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Washington, D.C. -- U.S. Office of Personnel Management Deputy Director Dan G. Blair testified before a Senate panel February 24, 2004, on behalf of OPM Director Kay Coles James expressing the Bush Administration's strong opposition to a proposal that would transfer from the Postal Service to taxpayers responsibility for paying the retirement costs of military service performed by some postal employees.
"Last year, Congress passed legislation (the Postal Civil Service Retirement System Funding Reform Act of 2003) rightly granting the Postal Service needed pension funding relief - $78 billion in pension relief to be precise. It also provided for accurate and full funding of postal Civil Service Retirement System costs," said Blair before the Senate Committee on Governmental Affairs. While recognizing that other federal agencies do not fully fund CSRS costs, he emphasized the appropriate "good-government" response to the under-funding issues is to require all agencies to pay the full cost of CSRS, (and) "not to give the Postal Service a discount - a $27 billion discount - from the real cost."
Blair pointed out that the postal funding proposal under consideration would apply only to employees covered under the Civil Service Retirement System. However, he said that, should the Postal Service receive a break when it comes to full funding of its CSRS obligations, future attempts might be made to grant it similar treatment with regard to employees covered by the Federal Employees Retirement System.
Giving the Postal Service a break in its pension obligations moves us in the wrong direction, said Blair. "We have adopted full funding for FERS and full funding for postal CSRS." He urged the committee to reject actions that would permit the overall principle of postal self-funding to be carved away, one piece at a time.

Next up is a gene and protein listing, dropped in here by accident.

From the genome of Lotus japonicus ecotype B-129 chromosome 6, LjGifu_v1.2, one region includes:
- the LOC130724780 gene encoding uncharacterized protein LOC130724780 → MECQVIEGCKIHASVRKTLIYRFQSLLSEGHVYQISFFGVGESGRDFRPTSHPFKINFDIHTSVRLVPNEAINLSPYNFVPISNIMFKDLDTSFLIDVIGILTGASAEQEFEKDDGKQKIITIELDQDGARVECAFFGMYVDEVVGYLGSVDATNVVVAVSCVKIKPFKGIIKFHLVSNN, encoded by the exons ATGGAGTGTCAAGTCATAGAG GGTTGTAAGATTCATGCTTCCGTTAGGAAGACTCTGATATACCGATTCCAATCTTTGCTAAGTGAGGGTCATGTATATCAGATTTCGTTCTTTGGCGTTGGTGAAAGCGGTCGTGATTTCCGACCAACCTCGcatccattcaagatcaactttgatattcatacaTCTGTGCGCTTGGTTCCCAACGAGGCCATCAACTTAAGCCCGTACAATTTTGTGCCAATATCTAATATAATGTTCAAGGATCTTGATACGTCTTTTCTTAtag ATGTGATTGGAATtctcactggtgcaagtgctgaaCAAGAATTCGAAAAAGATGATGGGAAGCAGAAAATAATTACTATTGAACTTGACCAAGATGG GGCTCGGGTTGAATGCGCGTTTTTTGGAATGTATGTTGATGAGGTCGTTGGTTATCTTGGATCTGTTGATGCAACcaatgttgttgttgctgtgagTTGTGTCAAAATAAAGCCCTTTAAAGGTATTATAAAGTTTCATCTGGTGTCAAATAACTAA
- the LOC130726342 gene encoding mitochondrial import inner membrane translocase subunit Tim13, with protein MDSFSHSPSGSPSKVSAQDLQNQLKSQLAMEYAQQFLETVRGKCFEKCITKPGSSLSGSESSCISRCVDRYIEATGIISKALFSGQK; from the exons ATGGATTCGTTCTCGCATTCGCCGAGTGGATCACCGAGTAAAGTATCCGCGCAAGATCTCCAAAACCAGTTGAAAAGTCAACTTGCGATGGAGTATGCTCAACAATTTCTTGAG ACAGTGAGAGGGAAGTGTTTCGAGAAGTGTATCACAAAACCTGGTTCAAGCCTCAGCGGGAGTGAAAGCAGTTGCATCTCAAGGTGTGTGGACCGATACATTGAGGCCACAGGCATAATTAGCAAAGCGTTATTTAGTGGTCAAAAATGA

The recommendation to transfer the pension liabilities were part of a broader package of recommendations on postal reform developed by the President's Commission on the United States Postal Service. Blair also was asked to discuss commission recommendations proposing that the Postal Service consider extending a pay-for-performance system to employees covered by collective bargaining agreements and what the potential impact on federal systems might be if the Postal Service's post-retirement health benefits and retirement benefits were subject to collective bargaining.
Noting the Administration's strong support of performance-based pay in President Bush's Management Agenda, Blair cited recent implementation of a pay-for-performance program in the Senior Executive Service (SES), the federal government's top cadre of managers. And he thanked the panel's chair, Senator Susan Collins, for her support of the President's SES pay initiative and for passing the Human Capital Performance Fund, which will compensate the very best performers throughout the federal government's rank-and-file work force.